Didion et al. began their study by investigating the genetic basis of transmission ratio distortion (TRD) of a region of mouse chromosome 2. This TRD had been previously observed in a number of crosses, including, most recently, in the recombinant inbred Collaborative Cross (CC) lines designed for genetic analyses [7]. TRD was observed in favor of the WSB/EiJ allele across a ~50 Mb region in the middle of chromosome 2 (WSB/EiJ was one of the eight original inbred strains used to create recombinant inbred lines [5]). In the present report, Didion et al. first confirmed the TRD favoring the WSB/EiJ allele in the Diversity Outbred (DO) population of outbred mice derived from CC lines designed for mapping traits. Crosses of various WSB/EiJ heterozygotes to tester strains showed that TRD was specific to heterozygous females. These findings already eliminated the possibility of postmeiotic dysfunction of selective male gametes as the basis for TRD; such postmeiotic dysfunction is the basis for TRD caused by Segregation Distorter in Drosophila melanogaster [8] and the t-haplotype in mouse [9].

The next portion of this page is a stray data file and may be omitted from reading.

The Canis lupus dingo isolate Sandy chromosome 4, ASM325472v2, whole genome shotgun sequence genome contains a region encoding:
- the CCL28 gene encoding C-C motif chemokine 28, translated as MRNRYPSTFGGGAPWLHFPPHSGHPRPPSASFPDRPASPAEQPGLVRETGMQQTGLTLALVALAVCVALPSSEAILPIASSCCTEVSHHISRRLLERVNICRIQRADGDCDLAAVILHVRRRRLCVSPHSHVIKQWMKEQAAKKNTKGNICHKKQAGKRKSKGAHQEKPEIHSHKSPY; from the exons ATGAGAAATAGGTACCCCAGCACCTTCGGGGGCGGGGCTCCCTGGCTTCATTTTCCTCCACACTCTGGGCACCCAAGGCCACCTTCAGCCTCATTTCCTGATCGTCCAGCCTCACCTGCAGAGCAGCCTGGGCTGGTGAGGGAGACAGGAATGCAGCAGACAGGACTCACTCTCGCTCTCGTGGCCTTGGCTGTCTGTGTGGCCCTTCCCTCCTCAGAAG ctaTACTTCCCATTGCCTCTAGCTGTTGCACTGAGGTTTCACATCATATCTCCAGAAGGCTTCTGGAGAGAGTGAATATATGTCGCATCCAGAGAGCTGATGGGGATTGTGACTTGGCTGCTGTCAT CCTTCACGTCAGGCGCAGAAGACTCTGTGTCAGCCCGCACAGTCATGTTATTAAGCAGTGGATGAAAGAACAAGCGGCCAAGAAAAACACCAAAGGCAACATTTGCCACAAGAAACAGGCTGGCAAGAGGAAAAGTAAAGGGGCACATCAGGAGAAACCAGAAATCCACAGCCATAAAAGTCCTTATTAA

This finding left open two possibilities, the first being that the bias originates from a selective postfertilization defect. Indeed, Didion et al. find that the amount of TRD does negatively correlate with litter size, suggesting that lethality of oocytes or embryos inheriting the non-WSB/EiJ allele could contribute to the TRD. However, the observed decreases in litter sizes are insufficient to explain the magnitude of TRD observed. In addition, despite the decreased litter sizes, the absolute number of progeny inheriting the WSB/EiJ allele in crosses exhibiting TRD was significantly higher than the number inheriting the allele in crosses without TRD. Thus, although embryonic lethality occurs in crosses showing TRD, Didion et al. propose that “true meiotic drive” must occur to fully explain the TRD in favor of the WSB/EiJ allele. Such drive occurs because, in female meiosis, only one of four meiotic products is selected in the oocyte [10].